“Uh, I’m with EMS,” I answered somewhat confused.

“Oh, thank you for coming so quickly; please do come inside.”

“Is there anyone else?” she asked, looking squarely at the ambulance driver standing behind me.

 

She was blind.

 

We entered, suddenly less important, less proud.

She beckoned me to the back of the house. “It’s my husband, David. His chest has been bothering him all day and I’m worried it’s his heart.”

David was sitting in an armchair, his hands clutching his chest. Hearing footsteps, he directed his face toward me and asked, “Who’s there?”

 

He was blind.

 

“I’m Shmeel and I am with the emergency services. What seems to be the problem, sir?”

“I’m having some chest pain but I’m sure it’s nothing. I told Michal not to call for an ambulance but she worries about me. I hate to bother you boys.”

Why is it that the people who actually need an ambulance tend to apologize for the inconvenience, whilst others with inconsequential ailments will yell at us for not moving quick enough?

Perhaps it’s because real illness makes us feel vulnerable and unpretentious.

Perhaps it’s because we suddenly realize, no matter how important and busy and significant we were a moment ago, suddenly, like a flash of lightning, we know the truth. The truth that we are but flesh and blood: mortal and limited. Millionaire chief executive and penniless homeless-man, suddenly understand that they were never actually in control, at all.

But David didn’t need the forewarning of illness. He was humble from birth.

“It’s no bother at all, Sir. We’re here to help. Why don’t you tell me exactly how you feel?”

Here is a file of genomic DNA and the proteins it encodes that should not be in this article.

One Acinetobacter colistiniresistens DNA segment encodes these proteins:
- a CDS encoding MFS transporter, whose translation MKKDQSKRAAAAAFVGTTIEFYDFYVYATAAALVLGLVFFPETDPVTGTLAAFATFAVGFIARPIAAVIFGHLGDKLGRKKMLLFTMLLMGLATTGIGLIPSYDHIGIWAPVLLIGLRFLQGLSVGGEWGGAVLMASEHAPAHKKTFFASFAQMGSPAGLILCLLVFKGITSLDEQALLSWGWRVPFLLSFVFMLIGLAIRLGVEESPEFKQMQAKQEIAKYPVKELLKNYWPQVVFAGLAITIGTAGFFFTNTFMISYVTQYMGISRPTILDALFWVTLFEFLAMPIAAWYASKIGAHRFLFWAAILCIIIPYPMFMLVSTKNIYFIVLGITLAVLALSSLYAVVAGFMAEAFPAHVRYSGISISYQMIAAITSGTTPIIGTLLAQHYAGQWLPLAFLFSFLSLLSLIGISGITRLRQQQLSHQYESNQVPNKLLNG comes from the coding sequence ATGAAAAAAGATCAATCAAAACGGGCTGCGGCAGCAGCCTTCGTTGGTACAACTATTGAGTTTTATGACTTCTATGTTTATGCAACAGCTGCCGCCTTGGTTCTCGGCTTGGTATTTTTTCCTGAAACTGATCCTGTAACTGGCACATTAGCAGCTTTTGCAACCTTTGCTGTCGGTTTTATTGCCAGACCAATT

He described his symptoms as his wife stood next to him, touching his shoulder reassuringly. She interjected every so often with facts he had forgotten. It was moving to see how completely devoted they were to each other.

I took his vitals and a complete medical history. He wasn’t pale, diaphoretic, dizzy, nauseous, nor having any trouble breathing. He did have a very distinct pain in his chest though, and I feared he might be having some form of asymptomatic myocardial infarction – in laymen’s terms, a heart attack without the usual signs or symptoms. We needed to get him to the hospital. Fast.

I shared my hunch with the ambulance driver, and he concurred.

He dialed Control, “G’day, this is Ambulance #80 requesting ALS backup for a possible MI.”

“Ambulance #80 be advised that the only Natan available is in a different city, 20 minute ETA, do you still want them?”

(It was a particularly busy time, and there were no local ALS units available.)

“Negative, I’ll transport myself.”

The reasoning was simple. The BLS ambulance, with Lights and Sirens, would almost certainly get to the hospital before the Natan had even entered the city. It was the right thing to do.

“Are there any family members we can notify so you won’t be alone in the hospital?” I asked Michal, as my colleagues eased David into the ambulance chair.

“No. It’s just me and David. We have each other, thank G-d. I don’t know what I would do if something were to happen to him.” She whispered.

I rarely get a lump in my throat.

We readied the patient for transport and wheeled him to the door amidst a constant stream of thanks and appreciation. The elevator was out of service and so we carried him down manually, for the lack of a better word. The men did the heavy lifting and the two female members of the team, assisted Michal down the stairs.

“Thank you so much – I’m so sorry – I hope it’s not too much of a bother,” said husband and wife, in a harmony of humble gratitude.

I got to the bottom of the stairs tired yet inspired, by these people who, challenged with obvious and difficult handicaps, had nonetheless made the utmost of their lives. They seemed genuinely happy with their lot and were leading a productive and fruitful existence despite the hurdles they faced. Or perhaps because of the hurdles they faced.

They managed to whisper one more ‘thank you’ as I closed the ambulance door.

“Thank YOU,” I wanted to say.

Thank you so very much.